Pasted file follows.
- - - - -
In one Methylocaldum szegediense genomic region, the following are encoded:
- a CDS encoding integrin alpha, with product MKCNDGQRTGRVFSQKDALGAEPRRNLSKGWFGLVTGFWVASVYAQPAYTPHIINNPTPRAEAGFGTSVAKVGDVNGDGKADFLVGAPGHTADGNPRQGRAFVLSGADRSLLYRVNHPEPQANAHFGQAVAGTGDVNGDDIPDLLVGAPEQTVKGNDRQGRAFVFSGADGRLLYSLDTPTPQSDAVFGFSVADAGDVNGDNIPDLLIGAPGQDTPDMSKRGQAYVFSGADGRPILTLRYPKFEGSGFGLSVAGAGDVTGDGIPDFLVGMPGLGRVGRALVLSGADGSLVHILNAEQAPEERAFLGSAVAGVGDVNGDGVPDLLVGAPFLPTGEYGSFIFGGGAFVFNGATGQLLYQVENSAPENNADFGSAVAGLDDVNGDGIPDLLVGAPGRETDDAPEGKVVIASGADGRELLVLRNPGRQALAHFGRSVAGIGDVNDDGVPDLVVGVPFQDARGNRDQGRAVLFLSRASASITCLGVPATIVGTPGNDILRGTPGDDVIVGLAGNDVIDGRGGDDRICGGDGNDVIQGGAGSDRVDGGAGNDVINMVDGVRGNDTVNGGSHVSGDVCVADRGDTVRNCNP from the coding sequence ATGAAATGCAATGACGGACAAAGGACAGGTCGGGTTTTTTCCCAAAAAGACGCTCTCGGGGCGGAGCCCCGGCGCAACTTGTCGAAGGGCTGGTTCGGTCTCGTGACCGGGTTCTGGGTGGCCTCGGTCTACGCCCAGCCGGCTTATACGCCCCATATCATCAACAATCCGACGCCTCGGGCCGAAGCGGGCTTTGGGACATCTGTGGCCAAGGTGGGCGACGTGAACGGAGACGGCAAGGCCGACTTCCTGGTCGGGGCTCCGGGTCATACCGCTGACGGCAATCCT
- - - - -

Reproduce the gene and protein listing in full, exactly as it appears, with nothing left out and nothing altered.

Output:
In one Methylocaldum szegediense genomic region, the following are encoded:
- a CDS encoding integrin alpha, with product MKCNDGQRTGRVFSQKDALGAEPRRNLSKGWFGLVTGFWVASVYAQPAYTPHIINNPTPRAEAGFGTSVAKVGDVNGDGKADFLVGAPGHTADGNPRQGRAFVLSGADRSLLYRVNHPEPQANAHFGQAVAGTGDVNGDDIPDLLVGAPEQTVKGNDRQGRAFVFSGADGRLLYSLDTPTPQSDAVFGFSVADAGDVNGDNIPDLLIGAPGQDTPDMSKRGQAYVFSGADGRPILTLRYPKFEGSGFGLSVAGAGDVTGDGIPDFLVGMPGLGRVGRALVLSGADGSLVHILNAEQAPEERAFLGSAVAGVGDVNGDGVPDLLVGAPFLPTGEYGSFIFGGGAFVFNGATGQLLYQVENSAPENNADFGSAVAGLDDVNGDGIPDLLVGAPGRETDDAPEGKVVIASGADGRELLVLRNPGRQALAHFGRSVAGIGDVNDDGVPDLVVGVPFQDARGNRDQGRAVLFLSRASASITCLGVPATIVGTPGNDILRGTPGDDVIVGLAGNDVIDGRGGDDRICGGDGNDVIQGGAGSDRVDGGAGNDVINMVDGVRGNDTVNGGSHVSGDVCVADRGDTVRNCNP from the coding sequence ATGAAATGCAATGACGGACAAAGGACAGGTCGGGTTTTTTCCCAAAAAGACGCTCTCGGGGCGGAGCCCCGGCGCAACTTGTCGAAGGGCTGGTTCGGTCTCGTGACCGGGTTCTGGGTGGCCTCGGTCTACGCCCAGCCGGCTTATACGCCCCATATCATCAACAATCCGACGCCTCGGGCCGAAGCGGGCTTTGGGACATCTGTGGCCAAGGTGGGCGACGTGAACGGAGACGGCAAGGCCGACTTCCTGGTCGGGGCTCCGGGTCATACCGCTGACGGCAATCCT